Election should usher in unity
For many, having the nation’s first black president is a tremendous accomplishment, but some will grumble under their breath for the next four years.
Those grumblers include every single member of my family.
Having been born into a family that bleeds only red, sees only red and believes that red is right, has been difficult. Pardon my pun, but I am so blue you can see it in my eyes. For the past two years and most of my adult life, I have argued, debated, researched and proven points to family members across several states who still refuse to acknowledge some people just don’t share the same opinion as they do.
I am one of the first out of the five daughters in my family to continue my education into college, and I will be the first to graduate in my entire family. So, educationally speaking, it is understandable that my elders are set in their ways, as older folks tend to be, but my closed-minded relatives baffle me. How can I be from the same flesh and blood as them, but have such extremely different political views?
I am not alone; we all have family members who chose not to vote because they felt there was no need. Some said they wouldn’t do it because they did not like the candidates or what they stood for. Then you have the ones that only vote by skin color. Each one of us has a relative who has chosen to remain uneducated in the same politics that are so important to their every day life; perhaps now they will understand the importance of educating themselves on the things that matter most.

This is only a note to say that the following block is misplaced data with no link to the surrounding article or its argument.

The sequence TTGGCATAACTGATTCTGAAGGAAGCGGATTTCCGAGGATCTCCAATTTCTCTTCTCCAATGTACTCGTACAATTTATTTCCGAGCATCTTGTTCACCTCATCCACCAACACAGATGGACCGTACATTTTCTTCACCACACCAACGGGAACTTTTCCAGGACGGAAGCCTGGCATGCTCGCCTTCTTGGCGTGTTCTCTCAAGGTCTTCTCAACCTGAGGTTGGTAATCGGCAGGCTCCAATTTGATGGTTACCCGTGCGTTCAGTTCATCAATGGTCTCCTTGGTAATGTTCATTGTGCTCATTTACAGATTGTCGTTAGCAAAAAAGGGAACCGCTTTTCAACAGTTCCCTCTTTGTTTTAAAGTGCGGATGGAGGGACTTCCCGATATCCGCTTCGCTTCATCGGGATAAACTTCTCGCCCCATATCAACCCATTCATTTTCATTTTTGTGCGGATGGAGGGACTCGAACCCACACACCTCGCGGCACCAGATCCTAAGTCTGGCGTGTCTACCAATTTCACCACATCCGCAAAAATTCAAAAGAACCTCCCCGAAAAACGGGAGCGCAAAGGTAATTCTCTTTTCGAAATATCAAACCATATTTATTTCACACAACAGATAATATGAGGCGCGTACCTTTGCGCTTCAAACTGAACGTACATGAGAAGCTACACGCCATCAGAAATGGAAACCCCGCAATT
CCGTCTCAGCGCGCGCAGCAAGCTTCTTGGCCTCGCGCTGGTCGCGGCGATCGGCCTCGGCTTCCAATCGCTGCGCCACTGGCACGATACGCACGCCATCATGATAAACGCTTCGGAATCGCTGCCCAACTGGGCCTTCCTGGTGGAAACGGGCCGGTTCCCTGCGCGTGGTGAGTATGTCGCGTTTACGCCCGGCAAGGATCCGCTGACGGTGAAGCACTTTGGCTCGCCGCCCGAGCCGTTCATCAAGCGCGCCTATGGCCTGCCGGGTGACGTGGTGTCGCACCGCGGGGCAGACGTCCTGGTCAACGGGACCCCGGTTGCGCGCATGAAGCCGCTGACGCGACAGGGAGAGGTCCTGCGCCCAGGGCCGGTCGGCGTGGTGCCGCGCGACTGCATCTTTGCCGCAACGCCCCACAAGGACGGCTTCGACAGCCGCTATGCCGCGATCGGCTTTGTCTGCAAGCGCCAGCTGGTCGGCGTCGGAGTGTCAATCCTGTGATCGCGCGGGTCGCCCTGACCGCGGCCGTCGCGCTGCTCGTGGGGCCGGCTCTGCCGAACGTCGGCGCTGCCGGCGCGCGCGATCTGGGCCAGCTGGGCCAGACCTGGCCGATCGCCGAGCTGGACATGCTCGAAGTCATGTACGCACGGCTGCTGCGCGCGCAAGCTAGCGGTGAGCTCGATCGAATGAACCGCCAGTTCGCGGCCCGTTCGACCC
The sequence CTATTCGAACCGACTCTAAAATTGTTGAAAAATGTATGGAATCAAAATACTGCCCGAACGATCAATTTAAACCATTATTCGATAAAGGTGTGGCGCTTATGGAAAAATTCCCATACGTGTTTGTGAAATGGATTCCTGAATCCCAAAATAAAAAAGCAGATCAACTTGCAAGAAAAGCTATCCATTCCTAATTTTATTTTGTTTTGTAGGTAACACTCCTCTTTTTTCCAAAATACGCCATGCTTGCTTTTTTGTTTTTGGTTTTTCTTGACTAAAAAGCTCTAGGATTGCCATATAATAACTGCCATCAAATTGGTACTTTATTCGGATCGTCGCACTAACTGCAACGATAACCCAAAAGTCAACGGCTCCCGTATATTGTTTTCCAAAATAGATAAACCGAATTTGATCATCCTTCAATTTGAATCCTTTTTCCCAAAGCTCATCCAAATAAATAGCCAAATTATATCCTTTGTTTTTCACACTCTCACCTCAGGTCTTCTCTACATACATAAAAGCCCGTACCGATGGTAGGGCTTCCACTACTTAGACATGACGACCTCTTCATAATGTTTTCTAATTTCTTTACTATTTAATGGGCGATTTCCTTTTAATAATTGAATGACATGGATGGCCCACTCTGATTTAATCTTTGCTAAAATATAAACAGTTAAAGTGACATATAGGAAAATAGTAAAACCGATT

For me, this was the perfect opportunity to point out to my loved ones that just a little over 50 years ago, we couldn’t even sit and eat a meal in a restaurant with a black person or go to the same schools. Segregation and publicly-endorsed racism were commonplace, and the youth of those times, perhaps our own mothers and fathers, eventually experienced the changes that allowed integration in the schools and public places. Today we mingle, marry and work with every color in the rainbow, but there are still people who don’t support the fact that a beautifully minded man of color will be in the white house.
Race should not be an issue from any angle in any situation, any longer. We have come so far in such a short period of time that the idea of ill-feeling toward any person is ignorant of the fact that every human being is just that – human. We are the same inside and out; we all bleed, feel, love and laugh in the same way. Every U.S. citizen has fought at one point or another for the rights we cherish – men, women, black, white, immigrants and non-immigrants, disabled and non-disabled, religious and non-religious.
Everyone has endured a struggle that should encourage a bond between all of mankind, not just here in the U.S., but worldwide as well. We are all made alike. Why do we fight so hard against one another?
For the majority of us, those times have changed, thankfully. As for me, this is my chance to stick my thumb up and say, "Way to go, Obama!"
MousaviDin, a communication junior, can be reached via [email protected]